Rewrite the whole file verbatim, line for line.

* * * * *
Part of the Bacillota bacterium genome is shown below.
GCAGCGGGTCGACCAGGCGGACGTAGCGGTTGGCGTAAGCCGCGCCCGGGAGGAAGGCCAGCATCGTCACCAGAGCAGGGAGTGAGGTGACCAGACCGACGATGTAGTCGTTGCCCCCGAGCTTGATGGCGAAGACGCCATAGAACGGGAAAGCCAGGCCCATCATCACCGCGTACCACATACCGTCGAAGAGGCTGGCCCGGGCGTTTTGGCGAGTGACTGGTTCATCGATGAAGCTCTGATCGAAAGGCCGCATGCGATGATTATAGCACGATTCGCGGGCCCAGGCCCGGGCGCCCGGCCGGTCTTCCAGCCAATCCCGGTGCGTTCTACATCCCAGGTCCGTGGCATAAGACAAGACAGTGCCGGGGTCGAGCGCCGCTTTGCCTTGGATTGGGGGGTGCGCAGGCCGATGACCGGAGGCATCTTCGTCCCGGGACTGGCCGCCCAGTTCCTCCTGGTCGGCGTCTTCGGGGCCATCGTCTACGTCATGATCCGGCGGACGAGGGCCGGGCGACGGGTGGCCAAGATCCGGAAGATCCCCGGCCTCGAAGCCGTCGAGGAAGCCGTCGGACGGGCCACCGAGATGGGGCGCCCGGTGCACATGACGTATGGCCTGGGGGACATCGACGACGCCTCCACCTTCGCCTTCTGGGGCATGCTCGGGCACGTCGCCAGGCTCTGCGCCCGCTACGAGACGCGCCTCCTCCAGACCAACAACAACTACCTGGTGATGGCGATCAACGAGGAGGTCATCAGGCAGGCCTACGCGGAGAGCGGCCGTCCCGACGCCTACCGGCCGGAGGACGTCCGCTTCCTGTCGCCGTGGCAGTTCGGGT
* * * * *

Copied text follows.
Part of the Bacillota bacterium genome is shown below.
GCAGCGGGTCGACCAGGCGGACGTAGCGGTTGGCGTAAGCCGCGCCCGGGAGGAAGGCCAGCATCGTCACCAGAGCAGGGAGTGAGGTGACCAGACCGACGATGTAGTCGTTGCCCCCGAGCTTGATGGCGAAGACGCCATAGAACGGGAAAGCCAGGCCCATCATCACCGCGTACCACATACCGTCGAAGAGGCTGGCCCGGGCGTTTTGGCGAGTGACTGGTTCATCGATGAAGCTCTGATCGAAAGGCCGCATGCGATGATTATAGCACGATTCGCGGGCCCAGGCCCGGGCGCCCGGCCGGTCTTCCAGCCAATCCCGGTGCGTTCTACATCCCAGGTCCGTGGCATAAGACAAGACAGTGCCGGGGTCGAGCGCCGCTTTGCCTTGGATTGGGGGGTGCGCAGGCCGATGACCGGAGGCATCTTCGTCCCGGGACTGGCCGCCCAGTTCCTCCTGGTCGGCGTCTTCGGGGCCATCGTCTACGTCATGATCCGGCGGACGAGGGCCGGGCGACGGGTGGCCAAGATCCGGAAGATCCCCGGCCTCGAAGCCGTCGAGGAAGCCGTCGGACGGGCCACCGAGATGGGGCGCCCGGTGCACATGACGTATGGCCTGGGGGACATCGACGACGCCTCCACCTTCGCCTTCTGGGGCATGCTCGGGCACGTCGCCAGGCTCTGCGCCCGCTACGAGACGCGCCTCCTCCAGACCAACAACAACTACCTGGTGATGGCGATCAACGAGGAGGTCATCAGGCAGGCCTACGCGGAGAGCGGCCGTCCCGACGCCTACCGGCCGGAGGACGTCCGCTTCCTGTCGCCGTGGCAGTTCGGGT